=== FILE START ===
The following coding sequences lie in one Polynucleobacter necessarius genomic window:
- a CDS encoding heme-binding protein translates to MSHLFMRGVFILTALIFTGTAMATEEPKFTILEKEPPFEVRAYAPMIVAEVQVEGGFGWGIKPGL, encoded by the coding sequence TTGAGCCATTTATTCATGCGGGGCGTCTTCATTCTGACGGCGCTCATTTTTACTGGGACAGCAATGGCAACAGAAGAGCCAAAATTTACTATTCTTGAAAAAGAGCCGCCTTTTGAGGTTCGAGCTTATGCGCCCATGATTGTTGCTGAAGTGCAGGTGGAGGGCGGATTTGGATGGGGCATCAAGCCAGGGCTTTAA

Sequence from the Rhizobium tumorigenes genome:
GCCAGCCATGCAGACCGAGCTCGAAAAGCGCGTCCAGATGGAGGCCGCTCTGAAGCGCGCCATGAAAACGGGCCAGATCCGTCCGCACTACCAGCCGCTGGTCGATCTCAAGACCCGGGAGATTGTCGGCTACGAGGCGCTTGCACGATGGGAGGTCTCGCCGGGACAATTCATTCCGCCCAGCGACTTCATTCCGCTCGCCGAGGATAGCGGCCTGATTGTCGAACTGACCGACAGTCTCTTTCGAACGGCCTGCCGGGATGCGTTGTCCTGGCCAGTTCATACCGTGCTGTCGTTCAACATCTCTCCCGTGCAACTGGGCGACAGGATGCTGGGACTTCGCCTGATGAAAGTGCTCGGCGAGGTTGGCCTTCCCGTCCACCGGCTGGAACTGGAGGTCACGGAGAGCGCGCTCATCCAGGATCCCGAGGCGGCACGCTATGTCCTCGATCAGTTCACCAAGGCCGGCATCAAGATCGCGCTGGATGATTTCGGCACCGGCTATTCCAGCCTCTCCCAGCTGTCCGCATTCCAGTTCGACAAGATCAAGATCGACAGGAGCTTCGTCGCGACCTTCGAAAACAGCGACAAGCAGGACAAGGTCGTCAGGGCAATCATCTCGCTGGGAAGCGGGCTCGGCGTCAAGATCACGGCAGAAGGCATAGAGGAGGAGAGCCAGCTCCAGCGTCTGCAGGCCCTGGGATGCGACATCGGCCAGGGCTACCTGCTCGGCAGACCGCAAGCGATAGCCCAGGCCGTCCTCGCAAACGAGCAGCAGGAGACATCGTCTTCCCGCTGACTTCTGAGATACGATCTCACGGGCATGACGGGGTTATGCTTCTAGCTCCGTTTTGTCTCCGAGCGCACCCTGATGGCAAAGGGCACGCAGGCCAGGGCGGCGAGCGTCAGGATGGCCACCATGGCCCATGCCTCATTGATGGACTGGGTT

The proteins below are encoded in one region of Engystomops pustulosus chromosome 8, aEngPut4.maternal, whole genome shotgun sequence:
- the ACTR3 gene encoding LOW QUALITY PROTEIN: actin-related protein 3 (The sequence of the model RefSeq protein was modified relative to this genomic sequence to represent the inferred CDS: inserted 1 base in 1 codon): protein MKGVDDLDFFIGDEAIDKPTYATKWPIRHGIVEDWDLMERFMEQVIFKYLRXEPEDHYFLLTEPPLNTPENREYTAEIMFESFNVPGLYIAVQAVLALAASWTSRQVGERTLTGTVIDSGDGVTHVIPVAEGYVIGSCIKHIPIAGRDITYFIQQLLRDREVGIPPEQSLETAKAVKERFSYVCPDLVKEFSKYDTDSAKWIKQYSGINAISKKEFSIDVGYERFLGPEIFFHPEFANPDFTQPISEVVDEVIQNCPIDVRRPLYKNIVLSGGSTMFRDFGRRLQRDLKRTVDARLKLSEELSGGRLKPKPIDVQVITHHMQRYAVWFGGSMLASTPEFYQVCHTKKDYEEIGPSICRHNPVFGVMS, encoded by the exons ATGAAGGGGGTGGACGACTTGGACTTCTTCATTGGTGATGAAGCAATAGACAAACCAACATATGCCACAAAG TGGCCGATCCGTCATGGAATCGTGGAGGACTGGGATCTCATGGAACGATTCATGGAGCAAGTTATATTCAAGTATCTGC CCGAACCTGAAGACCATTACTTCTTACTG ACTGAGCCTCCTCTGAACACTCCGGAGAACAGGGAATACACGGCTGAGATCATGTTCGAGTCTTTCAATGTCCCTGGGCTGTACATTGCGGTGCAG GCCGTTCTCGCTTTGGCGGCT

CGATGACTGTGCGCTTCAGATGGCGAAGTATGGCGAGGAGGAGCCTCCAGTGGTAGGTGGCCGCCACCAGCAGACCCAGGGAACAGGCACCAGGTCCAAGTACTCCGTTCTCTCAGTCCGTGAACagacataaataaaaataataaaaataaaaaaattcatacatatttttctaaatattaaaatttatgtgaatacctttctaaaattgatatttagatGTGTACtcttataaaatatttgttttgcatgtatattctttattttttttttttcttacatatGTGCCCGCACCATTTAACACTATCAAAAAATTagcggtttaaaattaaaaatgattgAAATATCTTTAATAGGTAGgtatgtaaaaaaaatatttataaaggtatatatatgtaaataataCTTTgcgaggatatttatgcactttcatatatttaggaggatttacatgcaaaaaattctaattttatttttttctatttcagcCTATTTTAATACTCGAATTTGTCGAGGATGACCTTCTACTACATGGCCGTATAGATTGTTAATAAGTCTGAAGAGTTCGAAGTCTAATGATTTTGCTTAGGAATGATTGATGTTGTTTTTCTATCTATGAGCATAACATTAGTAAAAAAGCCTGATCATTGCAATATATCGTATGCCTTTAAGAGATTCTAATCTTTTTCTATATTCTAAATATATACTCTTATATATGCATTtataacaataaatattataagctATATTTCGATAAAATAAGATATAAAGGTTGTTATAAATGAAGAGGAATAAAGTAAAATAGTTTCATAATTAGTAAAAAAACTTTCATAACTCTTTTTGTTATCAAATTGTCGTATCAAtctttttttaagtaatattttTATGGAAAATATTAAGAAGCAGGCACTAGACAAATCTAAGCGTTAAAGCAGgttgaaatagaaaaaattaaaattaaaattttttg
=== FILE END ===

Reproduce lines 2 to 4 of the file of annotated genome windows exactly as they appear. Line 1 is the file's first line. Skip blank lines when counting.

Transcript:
- a CDS encoding heme-binding protein translates to MSHLFMRGVFILTALIFTGTAMATEEPKFTILEKEPPFEVRAYAPMIVAEVQVEGGFGWGIKPGL, encoded by the coding sequence TTGAGCCATTTATTCATGCGGGGCGTCTTCATTCTGACGGCGCTCATTTTTACTGGGACAGCAATGGCAACAGAAGAGCCAAAATTTACTATTCTTGAAAAAGAGCCGCCTTTTGAGGTTCGAGCTTATGCGCCCATGATTGTTGCTGAAGTGCAGGTGGAGGGCGGATTTGGATGGGGCATCAAGCCAGGGCTTTAA

Sequence from the Rhizobium tumorigenes genome:
GCCAGCCATGCAGACCGAGCTCGAAAAGCGCGTCCAGATGGAGGCCGCTCTGAAGCGCGCCATGAAAACGGGCCAGATCCGTCCGCACTACCAGCCGCTGGTCGATCTCAAGACCCGGGAGATTGTCGGCTACGAGGCGCTTGCACGATGGGAGGTCTCGCCGGGACAATTCATTCCGCCCAGCGACTTCATTCCGCTCGCCGAGGATAGCGGCCTGATTGTCGAACTGACCGACAGTCTCTTTCGAACGGCCTGCCGGGATGCGTTGTCCTGGCCAGTTCATACCGTGCTGTCGTTCAACATCTCTCCCGTGCAACTGGGCGACAGGATGCTGGGACTTCGCCTGATGAAAGTGCTCGGCGAGGTTGGCCTTCCCGTCCACCGGCTGGAACTGGAGGTCACGGAGAGCGCGCTCATCCAGGATCCCGAGGCGGCACGCTATGTCCTCGATCAGTTCACCAAGGCCGGCATCAAGATCGCGCTGGATGATTTCGGCACCGGCTATTCCAGCCTCTCCCAGCTGTCCGCATTCCAGTTCGACAAGATCAAGATCGACAGGAGCTTCGTCGCGACCTTCGAAAACAGCGACAAGCAGGACAAGGTCGTCAGGGCAATCATCTCGCTGGGAAGCGGGCTCGGCGTCAAGATCACGGCAGAAGGCATAGAGGAGGAGAGCCAGCTCCAGCGTCTGCAGGCCCTGGGATGCGACATCGGCCAGGGCTACCTGCTCGGCAGACCGCAAGCGATAGCCCAGGCCGTCCTCGCAAACGAGCAGCAGGAGACATCGTCTTCCCGCTGACTTCTGAGATACGATCTCACGGGCATGACGGGGTTATGCTTCTAGCTCCGTTTTGTCTCCGAGCGCACCCTGATGGCAAAGGGCACGCAGGCCAGGGCGGCGAGCGTCAGGATGGCCACCATGGCCCATGCCTCATTGATGGACTGGGTT